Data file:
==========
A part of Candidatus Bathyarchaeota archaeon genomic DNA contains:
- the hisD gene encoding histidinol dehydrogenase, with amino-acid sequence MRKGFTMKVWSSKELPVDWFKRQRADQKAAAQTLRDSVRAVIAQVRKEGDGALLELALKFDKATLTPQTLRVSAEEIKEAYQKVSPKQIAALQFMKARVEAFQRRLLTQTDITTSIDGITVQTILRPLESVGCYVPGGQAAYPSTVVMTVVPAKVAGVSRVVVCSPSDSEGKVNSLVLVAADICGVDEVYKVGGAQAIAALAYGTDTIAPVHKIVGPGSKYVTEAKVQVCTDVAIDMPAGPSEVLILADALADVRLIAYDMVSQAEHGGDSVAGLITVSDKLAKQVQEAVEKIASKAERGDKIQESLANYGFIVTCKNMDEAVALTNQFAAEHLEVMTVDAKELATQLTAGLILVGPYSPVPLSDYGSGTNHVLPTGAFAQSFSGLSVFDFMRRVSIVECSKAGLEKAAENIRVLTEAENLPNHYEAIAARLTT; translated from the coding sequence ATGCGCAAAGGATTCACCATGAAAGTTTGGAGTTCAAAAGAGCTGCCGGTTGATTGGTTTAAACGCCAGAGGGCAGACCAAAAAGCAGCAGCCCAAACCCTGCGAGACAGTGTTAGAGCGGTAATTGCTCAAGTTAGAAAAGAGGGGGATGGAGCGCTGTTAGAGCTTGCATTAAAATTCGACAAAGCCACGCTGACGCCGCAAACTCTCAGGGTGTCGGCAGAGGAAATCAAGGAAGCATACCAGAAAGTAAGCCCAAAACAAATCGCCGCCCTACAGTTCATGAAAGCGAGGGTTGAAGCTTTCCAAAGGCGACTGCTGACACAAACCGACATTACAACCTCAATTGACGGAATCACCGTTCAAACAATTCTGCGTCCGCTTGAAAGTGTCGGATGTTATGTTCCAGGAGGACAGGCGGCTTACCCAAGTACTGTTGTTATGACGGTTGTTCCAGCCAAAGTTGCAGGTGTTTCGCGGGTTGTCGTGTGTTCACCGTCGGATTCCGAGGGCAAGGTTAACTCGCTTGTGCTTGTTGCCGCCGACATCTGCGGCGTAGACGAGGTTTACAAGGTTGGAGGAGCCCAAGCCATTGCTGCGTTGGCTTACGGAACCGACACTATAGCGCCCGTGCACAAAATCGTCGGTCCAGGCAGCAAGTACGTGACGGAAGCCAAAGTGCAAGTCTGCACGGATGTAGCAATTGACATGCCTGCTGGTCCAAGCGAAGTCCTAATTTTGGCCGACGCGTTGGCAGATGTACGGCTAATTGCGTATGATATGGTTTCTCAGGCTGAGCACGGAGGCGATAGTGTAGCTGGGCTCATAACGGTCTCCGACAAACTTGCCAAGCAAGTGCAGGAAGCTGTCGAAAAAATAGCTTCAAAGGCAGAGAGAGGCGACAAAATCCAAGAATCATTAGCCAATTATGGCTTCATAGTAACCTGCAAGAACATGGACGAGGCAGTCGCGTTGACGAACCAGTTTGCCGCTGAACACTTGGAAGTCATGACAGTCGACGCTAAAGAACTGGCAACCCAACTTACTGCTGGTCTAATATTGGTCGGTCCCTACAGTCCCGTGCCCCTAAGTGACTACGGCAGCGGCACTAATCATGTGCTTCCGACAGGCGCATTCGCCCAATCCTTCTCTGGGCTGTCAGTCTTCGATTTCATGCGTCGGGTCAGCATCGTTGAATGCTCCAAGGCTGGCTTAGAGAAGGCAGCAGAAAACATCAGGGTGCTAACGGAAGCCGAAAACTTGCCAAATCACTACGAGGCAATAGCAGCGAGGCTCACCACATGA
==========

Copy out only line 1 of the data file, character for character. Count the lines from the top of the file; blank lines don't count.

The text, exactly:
A part of Candidatus Bathyarchaeota archaeon genomic DNA contains: